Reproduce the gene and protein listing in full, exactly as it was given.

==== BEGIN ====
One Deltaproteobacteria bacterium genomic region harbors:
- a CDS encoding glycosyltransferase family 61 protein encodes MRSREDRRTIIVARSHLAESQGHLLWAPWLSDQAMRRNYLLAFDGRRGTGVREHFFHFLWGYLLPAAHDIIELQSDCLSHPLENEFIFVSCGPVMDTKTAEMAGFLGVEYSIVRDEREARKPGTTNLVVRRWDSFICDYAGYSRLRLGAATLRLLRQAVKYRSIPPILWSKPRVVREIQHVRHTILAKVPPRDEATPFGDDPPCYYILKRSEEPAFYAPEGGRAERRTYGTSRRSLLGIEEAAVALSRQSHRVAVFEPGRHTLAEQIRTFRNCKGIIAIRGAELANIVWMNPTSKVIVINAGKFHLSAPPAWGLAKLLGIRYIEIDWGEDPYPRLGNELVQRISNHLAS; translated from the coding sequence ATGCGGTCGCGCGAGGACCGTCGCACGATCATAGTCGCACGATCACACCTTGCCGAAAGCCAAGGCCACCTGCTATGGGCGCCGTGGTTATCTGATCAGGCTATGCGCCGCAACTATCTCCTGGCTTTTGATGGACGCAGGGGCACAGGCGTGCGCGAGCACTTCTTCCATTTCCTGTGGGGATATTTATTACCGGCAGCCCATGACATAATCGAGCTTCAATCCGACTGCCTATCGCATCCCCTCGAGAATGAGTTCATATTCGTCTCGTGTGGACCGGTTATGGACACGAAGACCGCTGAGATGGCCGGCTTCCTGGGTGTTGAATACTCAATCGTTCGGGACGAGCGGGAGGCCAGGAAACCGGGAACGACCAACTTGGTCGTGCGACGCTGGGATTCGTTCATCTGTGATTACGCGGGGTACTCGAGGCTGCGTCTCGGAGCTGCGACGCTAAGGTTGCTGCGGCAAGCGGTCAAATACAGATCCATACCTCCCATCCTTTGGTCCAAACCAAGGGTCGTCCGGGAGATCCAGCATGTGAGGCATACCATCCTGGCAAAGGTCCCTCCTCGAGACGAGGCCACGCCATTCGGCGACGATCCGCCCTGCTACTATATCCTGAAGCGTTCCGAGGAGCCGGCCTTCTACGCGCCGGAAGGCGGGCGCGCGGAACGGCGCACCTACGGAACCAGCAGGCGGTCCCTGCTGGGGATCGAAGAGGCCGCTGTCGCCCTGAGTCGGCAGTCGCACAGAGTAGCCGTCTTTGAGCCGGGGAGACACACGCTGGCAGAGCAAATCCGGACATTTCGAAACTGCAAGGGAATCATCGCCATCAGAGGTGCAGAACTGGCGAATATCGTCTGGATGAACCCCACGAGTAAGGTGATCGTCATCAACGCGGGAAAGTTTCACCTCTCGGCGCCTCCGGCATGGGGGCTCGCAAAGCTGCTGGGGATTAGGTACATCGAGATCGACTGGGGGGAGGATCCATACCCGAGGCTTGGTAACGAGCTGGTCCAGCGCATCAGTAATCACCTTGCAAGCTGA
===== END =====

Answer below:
One Deltaproteobacteria bacterium genomic region harbors:
- a CDS encoding glycosyltransferase family 61 protein encodes MRSREDRRTIIVARSHLAESQGHLLWAPWLSDQAMRRNYLLAFDGRRGTGVREHFFHFLWGYLLPAAHDIIELQSDCLSHPLENEFIFVSCGPVMDTKTAEMAGFLGVEYSIVRDEREARKPGTTNLVVRRWDSFICDYAGYSRLRLGAATLRLLRQAVKYRSIPPILWSKPRVVREIQHVRHTILAKVPPRDEATPFGDDPPCYYILKRSEEPAFYAPEGGRAERRTYGTSRRSLLGIEEAAVALSRQSHRVAVFEPGRHTLAEQIRTFRNCKGIIAIRGAELANIVWMNPTSKVIVINAGKFHLSAPPAWGLAKLLGIRYIEIDWGEDPYPRLGNELVQRISNHLAS; translated from the coding sequence ATGCGGTCGCGCGAGGACCGTCGCACGATCATAGTCGCACGATCACACCTTGCCGAAAGCCAAGGCCACCTGCTATGGGCGCCGTGGTTATCTGATCAGGCTATGCGCCGCAACTATCTCCTGGCTTTTGATGGACGCAGGGGCACAGGCGTGCGCGAGCACTTCTTCCATTTCCTGTGGGGATATTTATTACCGGCAGCCCATGACATAATCGAGCTTCAATCCGACTGCCTATCGCATCCCCTCGAGAATGAGTTCATATTCGTCTCGTGTGGACCGGTTATGGACACGAAGACCGCTGAGATGGCCGGCTTCCTGGGTGTTGAATACTCAATCGTTCGGGACGAGCGGGAGGCCAGGAAACCGGGAACGACCAACTTGGTCGTGCGACGCTGGGATTCGTTCATCTGTGATTACGCGGGGTACTCGAGGCTGCGTCTCGGAGCTGCGACGCTAAGGTTGCTGCGGCAAGCGGTCAAATACAGATCCATACCTCCCATCCTTTGGTCCAAACCAAGGGTCGTCCGGGAGATCCAGCATGTGAGGCATACCATCCTGGCAAAGGTCCCTCCTCGAGACGAGGCCACGCCATTCGGCGACGATCCGCCCTGCTACTATATCCTGAAGCGTTCCGAGGAGCCGGCCTTCTACGCGCCGGAAGGCGGGCGCGCGGAACGGCGCACCTACGGAACCAGCAGGCGGTCCCTGCTGGGGATCGAAGAGGCCGCTGTCGCCCTGAGTCGGCAGTCGCACAGAGTAGCCGTCTTTGAGCCGGGGAGACACACGCTGGCAGAGCAAATCCGGACATTTCGAAACTGCAAGGGAATCATCGCCATCAGAGGTGCAGAACTGGCGAATATCGTCTGGATGAACCCCACGAGTAAGGTGATCGTCATCAACGCGGGAAAGTTTCACCTCTCGGCGCCTCCGGCATGGGGGCTCGCAAAGCTGCTGGGGATTAGGTACATCGAGATCGACTGGGGGGAGGATCCATACCCGAGGCTTGGTAACGAGCTGGTCCAGCGCATCAGTAATCACCTTGCAAGCTGA